Three sources of data in particular are helping Facebook to refashion its news feed algorithms to show users the kinds of posts that will keep them coming back: surveys, A/B tests, and data on the time users spend away from Facebook once they click on a given post—and what they do when they come back.
Surveys can get at questions that other metrics can’t, while A/B tests offer Facebook a way to put its hunches under a microscope. Every time its developers make a tweak to the algorithms, Facebook tests it by showing it to a small percentage of users. At any given moment, Cathcart says, there might be 1,000 different versions of Facebook running for different groups of users. Facebook is gathering data on all of them, to see which changes are generating positive reactions and which ones are falling flat.
For instance, Facebook recently tested a series of changes designed to correct for the proliferation of “like-bait”—stories or posts that explicitly ask users to hit the “like” button in order to boost their ranking in your news feed. Some in the media worried that Facebook was making unjustified assumptions about its users’ preferences. In fact, Facebook had already tested the changes on a small group of users before it publicly announced them. “We actually very quickly saw that the people we launched that improvement to were clicking on more articles in their news feed,” Cathcart explains.
When users click on a link in their news feed, Cathcart says, Facebook looks very carefully at what happens next. “If you’re someone who, every time you see an article from the New York Times, you not only click on it, but go offsite and stay offsite for a while before you come back, we can probably infer that you in particular find articles from the New York Times more relevant”—even if you don’t actually hit “like” on them.
At the same time, Facebook has begun more carefully differentiating between the likes that a post gets before users click on it and the ones it gets after they’ve clicked. A lot of people might be quick to hit the like button on a post based solely on a headline or teaser that panders to their political sensibilities. But if very few of them go on to like or share the article after they’ve read it, that might indicate to Facebook that the story didn’t deliver.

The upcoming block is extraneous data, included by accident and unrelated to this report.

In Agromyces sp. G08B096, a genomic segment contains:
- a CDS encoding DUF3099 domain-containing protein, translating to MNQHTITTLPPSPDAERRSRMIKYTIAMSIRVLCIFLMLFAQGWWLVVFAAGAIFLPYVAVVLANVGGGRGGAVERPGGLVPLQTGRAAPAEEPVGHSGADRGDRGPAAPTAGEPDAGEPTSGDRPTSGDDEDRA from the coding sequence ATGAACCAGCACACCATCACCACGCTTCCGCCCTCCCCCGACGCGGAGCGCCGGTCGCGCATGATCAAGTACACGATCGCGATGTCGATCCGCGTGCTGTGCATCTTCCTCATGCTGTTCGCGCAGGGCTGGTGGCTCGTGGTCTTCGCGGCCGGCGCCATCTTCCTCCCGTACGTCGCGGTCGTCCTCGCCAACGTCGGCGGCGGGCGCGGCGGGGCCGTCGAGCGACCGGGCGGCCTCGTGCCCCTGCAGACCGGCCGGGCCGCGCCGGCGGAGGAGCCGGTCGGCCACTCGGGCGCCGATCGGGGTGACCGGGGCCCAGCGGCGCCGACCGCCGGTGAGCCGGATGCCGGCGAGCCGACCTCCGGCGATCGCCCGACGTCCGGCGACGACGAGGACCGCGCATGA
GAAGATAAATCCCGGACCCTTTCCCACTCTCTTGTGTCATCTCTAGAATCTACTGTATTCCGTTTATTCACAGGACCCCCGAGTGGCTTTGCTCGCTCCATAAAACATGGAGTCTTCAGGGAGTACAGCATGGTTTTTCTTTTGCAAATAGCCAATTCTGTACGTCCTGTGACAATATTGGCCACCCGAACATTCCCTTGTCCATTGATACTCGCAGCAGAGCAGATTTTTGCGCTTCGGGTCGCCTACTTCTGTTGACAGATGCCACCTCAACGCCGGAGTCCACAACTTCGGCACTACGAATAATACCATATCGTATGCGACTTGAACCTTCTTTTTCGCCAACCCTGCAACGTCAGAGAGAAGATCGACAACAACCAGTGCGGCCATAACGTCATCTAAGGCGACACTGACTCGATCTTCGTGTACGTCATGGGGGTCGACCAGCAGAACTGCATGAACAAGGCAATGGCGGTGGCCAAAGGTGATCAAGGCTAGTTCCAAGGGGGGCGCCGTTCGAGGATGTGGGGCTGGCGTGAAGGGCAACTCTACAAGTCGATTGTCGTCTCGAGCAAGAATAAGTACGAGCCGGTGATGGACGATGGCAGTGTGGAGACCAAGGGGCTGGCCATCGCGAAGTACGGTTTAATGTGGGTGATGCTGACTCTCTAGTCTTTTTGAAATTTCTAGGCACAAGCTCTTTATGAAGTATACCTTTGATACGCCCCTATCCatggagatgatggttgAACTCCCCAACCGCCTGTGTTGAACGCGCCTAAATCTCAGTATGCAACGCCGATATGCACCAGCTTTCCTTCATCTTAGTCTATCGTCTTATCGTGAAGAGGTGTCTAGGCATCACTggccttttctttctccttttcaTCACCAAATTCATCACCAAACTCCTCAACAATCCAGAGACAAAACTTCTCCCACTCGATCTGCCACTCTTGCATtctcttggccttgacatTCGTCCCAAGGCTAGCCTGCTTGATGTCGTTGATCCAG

Some have speculated that Facebook’s news feed changes were specifically targeting certain sites for demotion while elevating the ranking of others. That’s not the case, Cathcart insists. Facebook defines high-quality content not by any objective ranking system, but according to the tastes of its users. If you love Upworthy and find the Times snooze-worthy, then Facebook’s goal is to show you more of the former and less of the latter.
Each time you log in to Facebook, the site’s algorithms have to choose from among an average of 1,500 possible posts to place at the top of your news feed. “The perfect test for us,” Cathcart says, “would be if we sat you down and gave you all 1,500 stories and asked you to rearrange them from 1 to 1,500 in the order of what was most relevant for you. That would be the gold standard.” But that’s a little too much testing, even for Facebook.
For a lot of people, the knowledge that Facebook’s computers are deciding what stories to show them—and which ones to hide—remains galling. Avid Twitter users swear by that platform’s more straightforward chronological timeline, which relies on users to carefully curate their own list of people to follow. But there’s a reason that Facebook’s engagement metrics keep growing while Twitter’s are stagnant. As much as we’d like to think we could do a better job than the algorithms, the fact is most of us don’t have time to sift through 1,500 posts on a daily basis. And so, even as we resent Facebook’s paternalism, we keep coming back to it.
And just maybe, if Facebook keeps getting better at figuring out what we actually like as opposed to what we just Facebook-like, we'll start to actually like Facebook itself a little more than we do today.